Forward-looking Strategic Planning Using Analogue Biologics and Historic Data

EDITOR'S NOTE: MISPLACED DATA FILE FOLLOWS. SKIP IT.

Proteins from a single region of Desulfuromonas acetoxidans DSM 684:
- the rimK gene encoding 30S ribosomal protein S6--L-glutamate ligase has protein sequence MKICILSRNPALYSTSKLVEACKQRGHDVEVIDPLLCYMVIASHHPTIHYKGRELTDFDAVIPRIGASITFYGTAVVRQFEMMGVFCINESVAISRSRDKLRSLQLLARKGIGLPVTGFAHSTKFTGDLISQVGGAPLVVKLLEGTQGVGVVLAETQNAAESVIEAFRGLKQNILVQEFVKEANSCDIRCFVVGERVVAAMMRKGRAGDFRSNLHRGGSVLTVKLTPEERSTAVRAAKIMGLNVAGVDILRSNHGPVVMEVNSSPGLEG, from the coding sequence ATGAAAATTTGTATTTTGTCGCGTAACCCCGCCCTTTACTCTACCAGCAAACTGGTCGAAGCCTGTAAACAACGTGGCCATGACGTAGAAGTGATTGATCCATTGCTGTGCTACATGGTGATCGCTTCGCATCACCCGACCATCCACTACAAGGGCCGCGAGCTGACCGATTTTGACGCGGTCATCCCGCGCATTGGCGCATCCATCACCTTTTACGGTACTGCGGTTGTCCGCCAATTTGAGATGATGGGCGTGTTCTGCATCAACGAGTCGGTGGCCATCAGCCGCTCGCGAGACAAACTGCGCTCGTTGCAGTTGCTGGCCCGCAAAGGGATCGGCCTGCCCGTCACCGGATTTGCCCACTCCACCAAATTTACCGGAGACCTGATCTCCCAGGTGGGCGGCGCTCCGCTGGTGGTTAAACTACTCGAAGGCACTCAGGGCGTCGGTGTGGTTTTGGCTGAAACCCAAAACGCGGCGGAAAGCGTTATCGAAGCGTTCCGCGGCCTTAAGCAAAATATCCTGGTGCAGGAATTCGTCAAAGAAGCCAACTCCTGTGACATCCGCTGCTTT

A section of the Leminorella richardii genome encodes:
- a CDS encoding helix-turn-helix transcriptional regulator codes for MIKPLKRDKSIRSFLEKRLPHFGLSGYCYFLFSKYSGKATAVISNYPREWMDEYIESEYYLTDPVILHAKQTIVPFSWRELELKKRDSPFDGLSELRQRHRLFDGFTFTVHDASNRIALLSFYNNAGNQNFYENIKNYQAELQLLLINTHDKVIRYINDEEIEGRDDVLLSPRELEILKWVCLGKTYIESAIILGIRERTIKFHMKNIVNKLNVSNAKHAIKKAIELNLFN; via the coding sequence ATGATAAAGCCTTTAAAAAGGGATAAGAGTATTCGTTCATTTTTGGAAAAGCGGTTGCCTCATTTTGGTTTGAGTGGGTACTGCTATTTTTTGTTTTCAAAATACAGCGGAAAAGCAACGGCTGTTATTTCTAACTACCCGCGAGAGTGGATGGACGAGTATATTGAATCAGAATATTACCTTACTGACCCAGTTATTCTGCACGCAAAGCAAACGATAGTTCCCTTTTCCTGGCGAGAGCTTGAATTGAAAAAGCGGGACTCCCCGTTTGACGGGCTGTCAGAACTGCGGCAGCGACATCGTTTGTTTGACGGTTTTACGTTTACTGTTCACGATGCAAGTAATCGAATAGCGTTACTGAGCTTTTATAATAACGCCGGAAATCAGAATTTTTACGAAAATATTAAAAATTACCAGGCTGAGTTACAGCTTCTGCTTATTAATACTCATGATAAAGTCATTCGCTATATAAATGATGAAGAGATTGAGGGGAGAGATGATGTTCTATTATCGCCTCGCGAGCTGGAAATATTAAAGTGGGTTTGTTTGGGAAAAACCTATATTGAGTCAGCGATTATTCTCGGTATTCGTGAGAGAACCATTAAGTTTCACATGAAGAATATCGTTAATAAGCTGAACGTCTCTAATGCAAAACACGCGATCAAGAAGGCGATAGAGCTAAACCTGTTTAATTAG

The prevalence of migraine contributes to the heightened interest in finding novel and effective therapies for preventing and treating the condition. As new migraine treatments become commercially available, the big questions of cost and access come to the forefront. A complex interplay among manufacturers, payers, pharmacy benefit managers, clinicians, and patients creates an atmosphere of uncertainty regarding the availability of new migraine drugs. Managed care professionals can apply historical experience with hepatitis C therapies and PCSK9 inhibitors for hyperlipidemia (which is still evolving) to new migraine drugs, but those examples may not be relevant as numerous competitive products have come to market almost simultaneously. As these new agents jockey for market share position and acceptance by managed care, manufacturers have been taking the novel approach of providing the migraine drugs to commercially insured patients initially at no cost or using an outcome-based pricing strategy.51-54 Based on anecdotal reports, it appears that these programs may be in place for up to 1 year of therapy. The manufacturers may be hedging their bets by gaining patient acceptance before insurer acceptance, thereby hoping to add pressure to payers to cover or authorize therapy for a patient if their migraine therapy is producing the expected results.